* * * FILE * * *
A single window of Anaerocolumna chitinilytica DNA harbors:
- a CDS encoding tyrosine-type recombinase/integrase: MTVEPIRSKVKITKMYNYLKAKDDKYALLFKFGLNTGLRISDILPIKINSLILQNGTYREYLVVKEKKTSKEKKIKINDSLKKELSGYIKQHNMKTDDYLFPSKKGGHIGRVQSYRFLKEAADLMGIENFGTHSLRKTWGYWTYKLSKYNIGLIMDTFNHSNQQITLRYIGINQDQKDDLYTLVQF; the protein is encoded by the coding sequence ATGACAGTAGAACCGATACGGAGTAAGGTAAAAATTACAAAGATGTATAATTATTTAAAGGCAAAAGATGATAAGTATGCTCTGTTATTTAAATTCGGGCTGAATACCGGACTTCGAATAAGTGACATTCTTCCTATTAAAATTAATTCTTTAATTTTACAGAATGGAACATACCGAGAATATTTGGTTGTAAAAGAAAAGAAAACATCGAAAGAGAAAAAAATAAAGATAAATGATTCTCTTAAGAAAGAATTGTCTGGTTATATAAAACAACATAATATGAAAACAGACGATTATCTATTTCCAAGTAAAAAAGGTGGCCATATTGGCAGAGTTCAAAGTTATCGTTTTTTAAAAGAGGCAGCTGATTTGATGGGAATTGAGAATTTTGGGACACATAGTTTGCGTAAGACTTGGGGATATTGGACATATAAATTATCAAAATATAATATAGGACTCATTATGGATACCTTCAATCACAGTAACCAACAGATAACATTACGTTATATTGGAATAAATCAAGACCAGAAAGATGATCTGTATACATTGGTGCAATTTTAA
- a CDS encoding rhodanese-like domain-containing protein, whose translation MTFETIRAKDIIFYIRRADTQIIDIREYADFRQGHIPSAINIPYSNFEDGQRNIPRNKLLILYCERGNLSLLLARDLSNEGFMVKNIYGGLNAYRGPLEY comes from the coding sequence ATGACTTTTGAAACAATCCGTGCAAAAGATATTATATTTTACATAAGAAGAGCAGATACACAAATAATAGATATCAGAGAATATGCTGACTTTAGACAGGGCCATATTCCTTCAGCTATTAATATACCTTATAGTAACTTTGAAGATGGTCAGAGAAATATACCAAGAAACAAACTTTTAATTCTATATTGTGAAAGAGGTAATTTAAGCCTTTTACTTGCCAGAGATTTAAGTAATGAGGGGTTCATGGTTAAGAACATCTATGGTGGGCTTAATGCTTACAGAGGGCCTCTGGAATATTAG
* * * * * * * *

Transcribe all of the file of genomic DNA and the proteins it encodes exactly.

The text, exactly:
A single window of Anaerocolumna chitinilytica DNA harbors:
- a CDS encoding tyrosine-type recombinase/integrase: MTVEPIRSKVKITKMYNYLKAKDDKYALLFKFGLNTGLRISDILPIKINSLILQNGTYREYLVVKEKKTSKEKKIKINDSLKKELSGYIKQHNMKTDDYLFPSKKGGHIGRVQSYRFLKEAADLMGIENFGTHSLRKTWGYWTYKLSKYNIGLIMDTFNHSNQQITLRYIGINQDQKDDLYTLVQF; the protein is encoded by the coding sequence ATGACAGTAGAACCGATACGGAGTAAGGTAAAAATTACAAAGATGTATAATTATTTAAAGGCAAAAGATGATAAGTATGCTCTGTTATTTAAATTCGGGCTGAATACCGGACTTCGAATAAGTGACATTCTTCCTATTAAAATTAATTCTTTAATTTTACAGAATGGAACATACCGAGAATATTTGGTTGTAAAAGAAAAGAAAACATCGAAAGAGAAAAAAATAAAGATAAATGATTCTCTTAAGAAAGAATTGTCTGGTTATATAAAACAACATAATATGAAAACAGACGATTATCTATTTCCAAGTAAAAAAGGTGGCCATATTGGCAGAGTTCAAAGTTATCGTTTTTTAAAAGAGGCAGCTGATTTGATGGGAATTGAGAATTTTGGGACACATAGTTTGCGTAAGACTTGGGGATATTGGACATATAAATTATCAAAATATAATATAGGACTCATTATGGATACCTTCAATCACAGTAACCAACAGATAACATTACGTTATATTGGAATAAATCAAGACCAGAAAGATGATCTGTATACATTGGTGCAATTTTAA
- a CDS encoding rhodanese-like domain-containing protein, whose translation MTFETIRAKDIIFYIRRADTQIIDIREYADFRQGHIPSAINIPYSNFEDGQRNIPRNKLLILYCERGNLSLLLARDLSNEGFMVKNIYGGLNAYRGPLEY comes from the coding sequence ATGACTTTTGAAACAATCCGTGCAAAAGATATTATATTTTACATAAGAAGAGCAGATACACAAATAATAGATATCAGAGAATATGCTGACTTTAGACAGGGCCATATTCCTTCAGCTATTAATATACCTTATAGTAACTTTGAAGATGGTCAGAGAAATATACCAAGAAACAAACTTTTAATTCTATATTGTGAAAGAGGTAATTTAAGCCTTTTACTTGCCAGAGATTTAAGTAATGAGGGGTTCATGGTTAAGAACATCTATGGTGGGCTTAATGCTTACAGAGGGCCTCTGGAATATTAG